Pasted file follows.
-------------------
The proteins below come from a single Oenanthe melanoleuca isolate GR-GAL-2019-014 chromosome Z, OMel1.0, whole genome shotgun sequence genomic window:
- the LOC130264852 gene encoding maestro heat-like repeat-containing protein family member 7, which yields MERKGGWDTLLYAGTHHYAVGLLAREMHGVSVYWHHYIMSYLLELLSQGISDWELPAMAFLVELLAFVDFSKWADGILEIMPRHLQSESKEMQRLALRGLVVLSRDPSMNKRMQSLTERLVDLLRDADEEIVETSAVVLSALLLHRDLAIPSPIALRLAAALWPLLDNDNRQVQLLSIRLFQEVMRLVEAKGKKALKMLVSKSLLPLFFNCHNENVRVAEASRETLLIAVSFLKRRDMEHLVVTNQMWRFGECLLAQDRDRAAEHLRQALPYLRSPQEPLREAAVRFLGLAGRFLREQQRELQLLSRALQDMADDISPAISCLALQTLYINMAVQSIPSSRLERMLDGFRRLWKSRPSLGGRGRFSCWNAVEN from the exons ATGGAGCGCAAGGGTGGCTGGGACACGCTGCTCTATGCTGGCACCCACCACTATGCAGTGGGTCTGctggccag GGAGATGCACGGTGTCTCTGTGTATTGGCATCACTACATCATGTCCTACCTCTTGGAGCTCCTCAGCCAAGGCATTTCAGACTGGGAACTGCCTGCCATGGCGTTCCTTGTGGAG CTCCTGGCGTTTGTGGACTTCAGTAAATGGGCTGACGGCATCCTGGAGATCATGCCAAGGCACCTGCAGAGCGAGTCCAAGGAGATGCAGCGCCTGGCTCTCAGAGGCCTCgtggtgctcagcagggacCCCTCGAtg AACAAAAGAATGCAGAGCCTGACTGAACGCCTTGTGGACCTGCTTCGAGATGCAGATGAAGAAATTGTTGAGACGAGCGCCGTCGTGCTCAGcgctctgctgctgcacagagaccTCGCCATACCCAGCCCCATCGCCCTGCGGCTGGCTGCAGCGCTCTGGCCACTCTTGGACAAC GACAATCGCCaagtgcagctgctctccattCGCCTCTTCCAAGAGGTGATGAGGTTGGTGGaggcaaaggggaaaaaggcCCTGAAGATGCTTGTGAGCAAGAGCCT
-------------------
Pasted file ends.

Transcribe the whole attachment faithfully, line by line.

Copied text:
The proteins below come from a single Oenanthe melanoleuca isolate GR-GAL-2019-014 chromosome Z, OMel1.0, whole genome shotgun sequence genomic window:
- the LOC130264852 gene encoding maestro heat-like repeat-containing protein family member 7, which yields MERKGGWDTLLYAGTHHYAVGLLAREMHGVSVYWHHYIMSYLLELLSQGISDWELPAMAFLVELLAFVDFSKWADGILEIMPRHLQSESKEMQRLALRGLVVLSRDPSMNKRMQSLTERLVDLLRDADEEIVETSAVVLSALLLHRDLAIPSPIALRLAAALWPLLDNDNRQVQLLSIRLFQEVMRLVEAKGKKALKMLVSKSLLPLFFNCHNENVRVAEASRETLLIAVSFLKRRDMEHLVVTNQMWRFGECLLAQDRDRAAEHLRQALPYLRSPQEPLREAAVRFLGLAGRFLREQQRELQLLSRALQDMADDISPAISCLALQTLYINMAVQSIPSSRLERMLDGFRRLWKSRPSLGGRGRFSCWNAVEN from the exons ATGGAGCGCAAGGGTGGCTGGGACACGCTGCTCTATGCTGGCACCCACCACTATGCAGTGGGTCTGctggccag GGAGATGCACGGTGTCTCTGTGTATTGGCATCACTACATCATGTCCTACCTCTTGGAGCTCCTCAGCCAAGGCATTTCAGACTGGGAACTGCCTGCCATGGCGTTCCTTGTGGAG CTCCTGGCGTTTGTGGACTTCAGTAAATGGGCTGACGGCATCCTGGAGATCATGCCAAGGCACCTGCAGAGCGAGTCCAAGGAGATGCAGCGCCTGGCTCTCAGAGGCCTCgtggtgctcagcagggacCCCTCGAtg AACAAAAGAATGCAGAGCCTGACTGAACGCCTTGTGGACCTGCTTCGAGATGCAGATGAAGAAATTGTTGAGACGAGCGCCGTCGTGCTCAGcgctctgctgctgcacagagaccTCGCCATACCCAGCCCCATCGCCCTGCGGCTGGCTGCAGCGCTCTGGCCACTCTTGGACAAC GACAATCGCCaagtgcagctgctctccattCGCCTCTTCCAAGAGGTGATGAGGTTGGTGGaggcaaaggggaaaaaggcCCTGAAGATGCTTGTGAGCAAGAGCCT